Landscape and The Architecture of Perception


Below is a theoretical statement which, from Deleuze’s perspective, would be almost exactly analogous to Freud’s reductive reading of the Wolf-man. Though unlike Freud, it is willing to acknowledge, at least momentarily, the apparent multiplicity of nature; having made this admission, it nevertheless proceeds immediately to move beyond this in the interest of identifying a unified structure.

Every landscape appears first of all as a vast chaos, which leaves one free to choose the meaning one wants to give it. But, over and above agricultural considerations, geographic irregularities and the various accidents of history and prehistory, the most majestic meaning of all is surely that which precedes, commands and, to a large extent, explains the others. A pale blurred line, or an often almost imperceptible difference in the shape and consistency of rock fragments, are evidence of the fact that two oceans once succeeded each other where, today, I can see nothing but barren soil. As I follow the traces of age-old stagnation despite all obstacles – sheer cliff faces, landslides, scrub and cultivated land – and disregarding paths and fences, I seem to be proceeding in meaningless fashion. But the sole aim of this contrariness is to recapture the master-meaning, which may be obscure but of which each of the others is a partial or distorted transposition. . . .

When I became acquainted with Freud’s theories, I quite naturally looked upon them as the applications, to the individual human being, of a method the basic pattern of which is represented by geology. In both caes, the researcher, to begin with, finds himself faces with seemingly impenetrable phenomena; in both cases, in order to take stock of and gauge, the elements of a complex situation, he most display subtle qualities, such as sensitivity, intuition and taste. And yet, the order which is thrus introduced into a seemingly incoherent mass is neither contingent nor arbitrary. Unlike the history of the historians, that of the geologist is similar to the history of the psychoanalyst in that it tries to project in time – rather in the manner of a tableau vivant – certain basic characteristics of the physical and mental universe. I can take the simile of the tableau vivant further: the game called ‘charades’ provides a simple illustration of a procedure which consists in interpreting each action as the unfolding in time of certain eternal truths, the concrete aspect of which in other fields are referred to specifically as laws. In all these instances, the arousing of aesthetic curiosity leads directly to an acquisition of knowledge.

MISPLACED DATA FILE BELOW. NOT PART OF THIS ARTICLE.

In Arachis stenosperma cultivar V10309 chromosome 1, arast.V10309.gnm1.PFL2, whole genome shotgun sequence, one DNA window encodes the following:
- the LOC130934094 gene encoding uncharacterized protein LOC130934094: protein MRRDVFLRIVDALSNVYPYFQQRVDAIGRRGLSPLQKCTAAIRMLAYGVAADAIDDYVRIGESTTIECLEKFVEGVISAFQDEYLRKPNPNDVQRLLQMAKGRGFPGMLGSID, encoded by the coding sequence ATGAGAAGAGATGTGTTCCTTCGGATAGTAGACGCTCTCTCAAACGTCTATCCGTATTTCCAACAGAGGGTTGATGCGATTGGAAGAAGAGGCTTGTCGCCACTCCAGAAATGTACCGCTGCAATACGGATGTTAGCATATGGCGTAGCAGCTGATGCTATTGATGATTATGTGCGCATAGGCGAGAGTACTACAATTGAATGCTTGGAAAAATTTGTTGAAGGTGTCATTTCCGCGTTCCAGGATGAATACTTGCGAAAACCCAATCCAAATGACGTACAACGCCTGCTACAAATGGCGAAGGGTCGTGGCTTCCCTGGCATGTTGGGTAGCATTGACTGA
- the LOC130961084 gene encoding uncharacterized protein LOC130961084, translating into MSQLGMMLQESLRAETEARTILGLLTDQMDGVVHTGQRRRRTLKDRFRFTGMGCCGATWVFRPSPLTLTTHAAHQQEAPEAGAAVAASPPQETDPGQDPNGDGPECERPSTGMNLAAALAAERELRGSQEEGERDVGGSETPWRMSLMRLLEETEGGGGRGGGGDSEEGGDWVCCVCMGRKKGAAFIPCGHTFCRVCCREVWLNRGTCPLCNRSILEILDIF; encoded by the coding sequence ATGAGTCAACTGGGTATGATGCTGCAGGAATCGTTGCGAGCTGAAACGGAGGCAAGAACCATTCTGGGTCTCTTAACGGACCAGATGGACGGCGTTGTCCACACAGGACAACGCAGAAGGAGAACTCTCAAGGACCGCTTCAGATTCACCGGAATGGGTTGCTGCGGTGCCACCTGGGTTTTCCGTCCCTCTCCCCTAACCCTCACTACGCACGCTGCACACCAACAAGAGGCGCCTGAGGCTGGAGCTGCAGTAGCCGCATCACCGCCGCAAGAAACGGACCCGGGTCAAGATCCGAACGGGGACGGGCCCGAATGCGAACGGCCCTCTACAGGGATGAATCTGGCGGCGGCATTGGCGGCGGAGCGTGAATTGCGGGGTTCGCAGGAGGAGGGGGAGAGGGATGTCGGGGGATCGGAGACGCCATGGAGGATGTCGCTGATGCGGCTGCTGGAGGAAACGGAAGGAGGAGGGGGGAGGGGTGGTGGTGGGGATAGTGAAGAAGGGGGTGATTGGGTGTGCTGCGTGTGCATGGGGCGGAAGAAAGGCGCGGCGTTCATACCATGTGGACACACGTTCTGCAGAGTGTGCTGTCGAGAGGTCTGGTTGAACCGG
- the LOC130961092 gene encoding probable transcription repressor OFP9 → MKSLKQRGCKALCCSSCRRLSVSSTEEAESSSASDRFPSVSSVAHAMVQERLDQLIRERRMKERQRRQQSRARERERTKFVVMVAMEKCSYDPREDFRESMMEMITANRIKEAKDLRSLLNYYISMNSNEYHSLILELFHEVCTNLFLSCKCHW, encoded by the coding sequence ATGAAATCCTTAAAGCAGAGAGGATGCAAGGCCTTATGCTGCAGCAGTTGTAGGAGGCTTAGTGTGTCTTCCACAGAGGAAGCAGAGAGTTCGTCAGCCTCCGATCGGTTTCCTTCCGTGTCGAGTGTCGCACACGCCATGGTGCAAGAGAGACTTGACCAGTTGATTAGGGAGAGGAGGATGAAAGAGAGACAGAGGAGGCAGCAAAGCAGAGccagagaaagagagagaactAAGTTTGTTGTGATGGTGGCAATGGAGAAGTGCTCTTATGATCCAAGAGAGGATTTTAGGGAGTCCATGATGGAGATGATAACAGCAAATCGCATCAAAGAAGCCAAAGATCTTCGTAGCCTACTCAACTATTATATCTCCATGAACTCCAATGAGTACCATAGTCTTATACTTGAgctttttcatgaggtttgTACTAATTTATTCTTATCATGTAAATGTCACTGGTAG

— Claude Levi-Strauss, Tristes Tropiques

What interests me in the SI cover above – aside from the commonplace image of a hot babe in a bikini – is the way the image is composed out of various layers of photograph and text, each of which were created at different moments and brought together after the fact. The effect achieved by this conjunction is a figure which seems tissue thin and to be hovering in empty space amongst other paper cuttings situated at various distances. Notice how the effect of depth does not entail a gradually and continuously receding space but rather number of planes, a quantized space in which the eye must leap suddenly from stratum to stratum. Here space is not a neutral container which happens to house these objects. Rather, the objects are prior to space, and whatever space exists is the pure function of the relations between the distinct strata formed by the various objects. This is a pure fantasy space, like the Freudian primal scene, a constructed vision which can be made to pop into bold relief, producing an uncanny presence which blinds us to its composite nature. How to liberate oneself from this spellbinding effect? Deleuze gives us the answer: flatten the image, reducing it to (n – 1) dimensions.

The point here of course is that nature does not have a face, that the picturesque landscapes which 19th-century Natural Theology saw as indisputable evidence of the creative artistry of God, are not in the least products of any divine intention or inner unifying developmental force, but rather the conplex result of an vast array of uncoordinated external forces. Deleuze and Guatarri’s argument is that not only do we err in imposing organic metaphors onto nature, but additionally and just as mistakenly, we err in imposing organic metaphors onto organisms.

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